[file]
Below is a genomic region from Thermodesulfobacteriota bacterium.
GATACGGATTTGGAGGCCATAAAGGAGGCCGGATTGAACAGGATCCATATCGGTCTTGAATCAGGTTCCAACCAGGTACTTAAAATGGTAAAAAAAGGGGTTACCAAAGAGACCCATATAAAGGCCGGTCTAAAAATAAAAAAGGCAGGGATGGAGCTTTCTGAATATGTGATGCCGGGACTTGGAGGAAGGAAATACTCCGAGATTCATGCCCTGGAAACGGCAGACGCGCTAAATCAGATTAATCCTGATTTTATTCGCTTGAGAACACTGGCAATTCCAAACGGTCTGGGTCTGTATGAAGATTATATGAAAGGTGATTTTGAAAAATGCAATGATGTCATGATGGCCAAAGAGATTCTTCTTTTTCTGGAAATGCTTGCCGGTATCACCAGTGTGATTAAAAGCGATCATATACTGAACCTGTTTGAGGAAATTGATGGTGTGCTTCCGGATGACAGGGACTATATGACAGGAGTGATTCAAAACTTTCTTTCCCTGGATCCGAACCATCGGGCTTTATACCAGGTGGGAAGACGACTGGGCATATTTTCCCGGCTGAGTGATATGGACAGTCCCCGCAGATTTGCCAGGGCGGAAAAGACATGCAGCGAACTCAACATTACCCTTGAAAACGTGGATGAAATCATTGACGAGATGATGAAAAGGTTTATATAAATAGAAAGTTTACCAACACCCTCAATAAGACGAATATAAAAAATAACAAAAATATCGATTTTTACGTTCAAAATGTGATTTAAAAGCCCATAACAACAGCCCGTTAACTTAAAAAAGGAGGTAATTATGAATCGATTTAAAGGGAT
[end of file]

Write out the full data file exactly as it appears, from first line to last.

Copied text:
Below is a genomic region from Thermodesulfobacteriota bacterium.
GATACGGATTTGGAGGCCATAAAGGAGGCCGGATTGAACAGGATCCATATCGGTCTTGAATCAGGTTCCAACCAGGTACTTAAAATGGTAAAAAAAGGGGTTACCAAAGAGACCCATATAAAGGCCGGTCTAAAAATAAAAAAGGCAGGGATGGAGCTTTCTGAATATGTGATGCCGGGACTTGGAGGAAGGAAATACTCCGAGATTCATGCCCTGGAAACGGCAGACGCGCTAAATCAGATTAATCCTGATTTTATTCGCTTGAGAACACTGGCAATTCCAAACGGTCTGGGTCTGTATGAAGATTATATGAAAGGTGATTTTGAAAAATGCAATGATGTCATGATGGCCAAAGAGATTCTTCTTTTTCTGGAAATGCTTGCCGGTATCACCAGTGTGATTAAAAGCGATCATATACTGAACCTGTTTGAGGAAATTGATGGTGTGCTTCCGGATGACAGGGACTATATGACAGGAGTGATTCAAAACTTTCTTTCCCTGGATCCGAACCATCGGGCTTTATACCAGGTGGGAAGACGACTGGGCATATTTTCCCGGCTGAGTGATATGGACAGTCCCCGCAGATTTGCCAGGGCGGAAAAGACATGCAGCGAACTCAACATTACCCTTGAAAACGTGGATGAAATCATTGACGAGATGATGAAAAGGTTTATATAAATAGAAAGTTTACCAACACCCTCAATAAGACGAATATAAAAAATAACAAAAATATCGATTTTTACGTTCAAAATGTGATTTAAAAGCCCATAACAACAGCCCGTTAACTTAAAAAAGGAGGTAATTATGAATCGATTTAAAGGGAT